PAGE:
Bending a guitar string is one of the best ways to musically express yourself. It’s a unique sound where you push against the tension to glide between pitches. Piano players WISH they could do something that cool. This video guitar lesson will show you 45 fun ways to bend guitar strings. Tab available HERE:
How To Bend Guitar Strings in Country Music
Country guitar is known for it’s wacky, creative bends. Usually country bending involves multiple fingers. You might bend one note and hold another note steady. You might bend one note and hold two notes steady. You might be bending, releasing, and holding steady all at once while picking and plucking in between.
How To Bend Guitar Strings in Blues Music
Blues guitar is also known for its bends. Blues bends are much more dynamic. They can range from a soft, tiny half step bend picked up by the neck pickup, all the way to a loud, step-and-a-half crying bend where you drag your pick across 5 muted strings to get there.
How To Bend Guitar Strings in Rock Music
And rock guitar has always had its bends. Big, loud, unison smears with tons of wide vibrato at the top have been a staple of rock playing from Jimi Hendrix all the way through the modern progressive shredders like Guthrie Govan.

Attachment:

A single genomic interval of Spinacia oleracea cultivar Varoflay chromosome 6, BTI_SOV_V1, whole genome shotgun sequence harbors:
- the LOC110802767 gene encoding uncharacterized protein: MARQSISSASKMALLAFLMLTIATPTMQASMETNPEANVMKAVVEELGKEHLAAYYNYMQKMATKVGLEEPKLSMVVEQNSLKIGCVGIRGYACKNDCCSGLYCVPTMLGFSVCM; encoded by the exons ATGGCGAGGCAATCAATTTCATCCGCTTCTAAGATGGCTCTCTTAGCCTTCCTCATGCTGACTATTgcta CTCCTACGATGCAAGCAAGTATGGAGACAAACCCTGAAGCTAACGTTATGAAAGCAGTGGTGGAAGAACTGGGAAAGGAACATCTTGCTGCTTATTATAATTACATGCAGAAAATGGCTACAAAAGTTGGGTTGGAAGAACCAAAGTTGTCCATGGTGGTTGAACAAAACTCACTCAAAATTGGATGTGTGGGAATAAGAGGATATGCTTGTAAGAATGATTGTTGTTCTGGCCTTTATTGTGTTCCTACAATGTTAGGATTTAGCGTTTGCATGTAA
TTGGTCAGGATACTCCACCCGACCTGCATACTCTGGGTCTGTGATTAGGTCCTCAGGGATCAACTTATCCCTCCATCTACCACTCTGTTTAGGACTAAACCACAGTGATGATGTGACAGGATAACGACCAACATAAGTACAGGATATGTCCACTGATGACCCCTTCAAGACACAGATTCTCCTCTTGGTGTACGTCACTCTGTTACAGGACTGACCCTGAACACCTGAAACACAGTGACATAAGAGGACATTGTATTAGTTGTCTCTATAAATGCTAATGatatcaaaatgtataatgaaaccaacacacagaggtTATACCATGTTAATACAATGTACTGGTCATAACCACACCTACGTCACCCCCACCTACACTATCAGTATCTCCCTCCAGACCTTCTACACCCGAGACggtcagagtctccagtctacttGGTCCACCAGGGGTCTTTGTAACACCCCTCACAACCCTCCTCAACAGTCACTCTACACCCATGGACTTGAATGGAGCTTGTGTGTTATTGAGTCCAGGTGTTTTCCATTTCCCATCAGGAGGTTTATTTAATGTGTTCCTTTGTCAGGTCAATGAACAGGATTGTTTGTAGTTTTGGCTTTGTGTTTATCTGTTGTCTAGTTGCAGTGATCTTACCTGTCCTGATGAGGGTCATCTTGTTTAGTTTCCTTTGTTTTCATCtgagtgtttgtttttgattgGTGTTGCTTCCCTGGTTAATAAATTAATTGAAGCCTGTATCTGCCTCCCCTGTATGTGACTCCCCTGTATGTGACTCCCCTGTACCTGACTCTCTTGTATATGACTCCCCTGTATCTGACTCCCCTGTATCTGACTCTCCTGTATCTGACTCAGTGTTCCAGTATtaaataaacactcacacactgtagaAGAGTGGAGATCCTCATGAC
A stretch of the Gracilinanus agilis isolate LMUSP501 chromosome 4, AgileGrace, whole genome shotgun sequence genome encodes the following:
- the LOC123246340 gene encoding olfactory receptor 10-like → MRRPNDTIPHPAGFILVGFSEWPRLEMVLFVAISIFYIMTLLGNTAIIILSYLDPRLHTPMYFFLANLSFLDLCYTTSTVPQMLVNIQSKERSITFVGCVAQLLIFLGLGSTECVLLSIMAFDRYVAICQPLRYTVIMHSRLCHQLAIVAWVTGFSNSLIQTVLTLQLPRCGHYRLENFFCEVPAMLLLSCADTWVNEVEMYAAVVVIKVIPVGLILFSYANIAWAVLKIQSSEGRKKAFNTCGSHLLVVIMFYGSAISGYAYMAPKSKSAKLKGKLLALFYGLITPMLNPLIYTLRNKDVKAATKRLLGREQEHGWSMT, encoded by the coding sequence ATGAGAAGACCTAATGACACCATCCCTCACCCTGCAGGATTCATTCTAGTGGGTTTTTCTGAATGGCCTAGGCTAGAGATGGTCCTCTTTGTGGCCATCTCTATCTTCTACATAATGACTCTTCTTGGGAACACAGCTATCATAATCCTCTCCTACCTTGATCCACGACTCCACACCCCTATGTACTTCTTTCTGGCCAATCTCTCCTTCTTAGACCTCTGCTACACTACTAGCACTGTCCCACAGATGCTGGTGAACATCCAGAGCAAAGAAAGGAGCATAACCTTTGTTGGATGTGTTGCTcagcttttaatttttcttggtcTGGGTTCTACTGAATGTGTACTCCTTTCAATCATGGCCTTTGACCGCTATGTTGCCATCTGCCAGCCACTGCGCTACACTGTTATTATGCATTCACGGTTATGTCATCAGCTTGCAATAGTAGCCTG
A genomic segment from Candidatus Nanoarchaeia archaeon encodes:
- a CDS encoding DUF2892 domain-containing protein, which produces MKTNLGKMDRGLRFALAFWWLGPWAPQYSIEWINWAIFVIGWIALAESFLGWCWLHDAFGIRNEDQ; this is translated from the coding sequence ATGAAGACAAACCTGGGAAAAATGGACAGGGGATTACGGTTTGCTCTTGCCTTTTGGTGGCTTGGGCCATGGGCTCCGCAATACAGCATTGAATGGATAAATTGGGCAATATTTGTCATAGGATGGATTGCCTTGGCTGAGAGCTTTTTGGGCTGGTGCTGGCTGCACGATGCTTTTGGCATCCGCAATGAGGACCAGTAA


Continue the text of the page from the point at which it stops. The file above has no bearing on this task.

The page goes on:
Why It’s Important To Learn How To Bend Guitar Strings
String bending is far too important a guitar technique to ignore. This video is a kick starter for your brain and your hands. It’ll give you some ideas of what can be done when it comes to pushing and pulling guitar strings all over the neck. You can even use this as a checklist to build up your hand strength and precision!
How I Learned How To Bend Guitar Strings
Three of my favorite creative benders are Brad Paisley, Keith Urban, and JT Corenflos. You’ll see a lot of their influence in this video, and I’ll tell you why:
Brad Paisley is a bending machine. He comes up with some of the most creative sounding bends out there. And part of the reason is because he literally has a bending machine. His guitars are equipped with McVay G-Benders, so when he tugs down on his guitar, the strap pulls a lever that tugs the G string trough the bridge saddle and raises the pitch by a whole step. This makes for some weird, silly, beautiful sounds. I’ve never owned a bender guitar, but I’ve had a really good time figuring out G bender licks without one!
Here is one of my favorite Brad Paisley songs with some great string bending:
Keith Urban is one of the most melodic players in music today. You won’t catch him playing Paul Gilbert or Yngwie Malmsteen licks, because Keith’s aim is to inject pure emotion into the listener’s heart while maintaining his own distinct style. He’ll bend notes too far, not far enough, cut them off, hold them out, and do whatever it takes to make the guitar sing.
This outro solo is an amazing example of how Keith can make you cry with string bends:
And JT Corenflos is a session player that has played on a lot of my favorite music. I don’t know much about him, but I know a lot about his playing because it’s everywhere on country radio and it’s brilliant. He has a must-have instrumental record called “Under The Radar”, and if you want to get a glimpse of his playing then this video is for you: